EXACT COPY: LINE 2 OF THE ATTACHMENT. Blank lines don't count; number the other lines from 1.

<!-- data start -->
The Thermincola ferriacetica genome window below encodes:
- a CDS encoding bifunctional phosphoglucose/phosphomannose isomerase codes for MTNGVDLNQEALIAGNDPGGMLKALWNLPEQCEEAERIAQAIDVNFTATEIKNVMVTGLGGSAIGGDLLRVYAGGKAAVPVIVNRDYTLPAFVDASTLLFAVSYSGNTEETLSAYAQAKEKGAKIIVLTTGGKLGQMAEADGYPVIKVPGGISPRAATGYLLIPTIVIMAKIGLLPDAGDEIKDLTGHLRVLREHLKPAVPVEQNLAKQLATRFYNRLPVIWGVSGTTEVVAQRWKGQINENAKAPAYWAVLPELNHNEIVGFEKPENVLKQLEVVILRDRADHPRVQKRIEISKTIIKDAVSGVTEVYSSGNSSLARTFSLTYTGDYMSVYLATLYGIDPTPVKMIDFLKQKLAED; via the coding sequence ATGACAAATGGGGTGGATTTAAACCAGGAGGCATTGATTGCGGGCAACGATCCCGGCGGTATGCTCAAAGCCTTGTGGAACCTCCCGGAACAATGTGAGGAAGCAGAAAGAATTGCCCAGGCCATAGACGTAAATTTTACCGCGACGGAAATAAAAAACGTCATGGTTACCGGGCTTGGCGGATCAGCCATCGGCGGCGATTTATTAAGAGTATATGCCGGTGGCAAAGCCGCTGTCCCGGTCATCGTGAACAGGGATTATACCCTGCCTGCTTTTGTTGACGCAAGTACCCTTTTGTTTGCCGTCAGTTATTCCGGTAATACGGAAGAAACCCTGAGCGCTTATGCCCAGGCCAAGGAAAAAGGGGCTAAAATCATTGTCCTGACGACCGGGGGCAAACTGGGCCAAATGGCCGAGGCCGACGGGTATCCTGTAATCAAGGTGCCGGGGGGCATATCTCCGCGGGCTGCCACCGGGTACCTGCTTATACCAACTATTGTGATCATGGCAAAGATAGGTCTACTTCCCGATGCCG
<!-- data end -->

- a CDS encoding bifunctional phosphoglucose/phosphomannose isomerase codes for MTNGVDLNQEALIAGNDPGGMLKALWNLPEQCEEAERIAQAIDVNFTATEIKNVMVTGLGGSAIGGDLLRVYAGGKAAVPVIVNRDYTLPAFVDASTLLFAVSYSGNTEETLSAYAQAKEKGAKIIVLTTGGKLGQMAEADGYPVIKVPGGISPRAATGYLLIPTIVIMAKIGLLPDAGDEIKDLTGHLRVLREHLKPAVPVEQNLAKQLATRFYNRLPVIWGVSGTTEVVAQRWKGQINENAKAPAYWAVLPELNHNEIVGFEKPENVLKQLEVVILRDRADHPRVQKRIEISKTIIKDAVSGVTEVYSSGNSSLARTFSLTYTGDYMSVYLATLYGIDPTPVKMIDFLKQKLAED; via the coding sequence ATGACAAATGGGGTGGATTTAAACCAGGAGGCATTGATTGCGGGCAACGATCCCGGCGGTATGCTCAAAGCCTTGTGGAACCTCCCGGAACAATGTGAGGAAGCAGAAAGAATTGCCCAGGCCATAGACGTAAATTTTACCGCGACGGAAATAAAAAACGTCATGGTTACCGGGCTTGGCGGATCAGCCATCGGCGGCGATTTATTAAGAGTATATGCCGGTGGCAAAGCCGCTGTCCCGGTCATCGTGAACAGGGATTATACCCTGCCTGCTTTTGTTGACGCAAGTACCCTTTTGTTTGCCGTCAGTTATTCCGGTAATACGGAAGAAACCCTGAGCGCTTATGCCCAGGCCAAGGAAAAAGGGGCTAAAATCATTGTCCTGACGACCGGGGGCAAACTGGGCCAAATGGCCGAGGCCGACGGGTATCCTGTAATCAAGGTGCCGGGGGGCATATCTCCGCGGGCTGCCACCGGGTACCTGCTTATACCAACTATTGTGATCATGGCAAAGATAGGTCTACTTCCCGATGCCG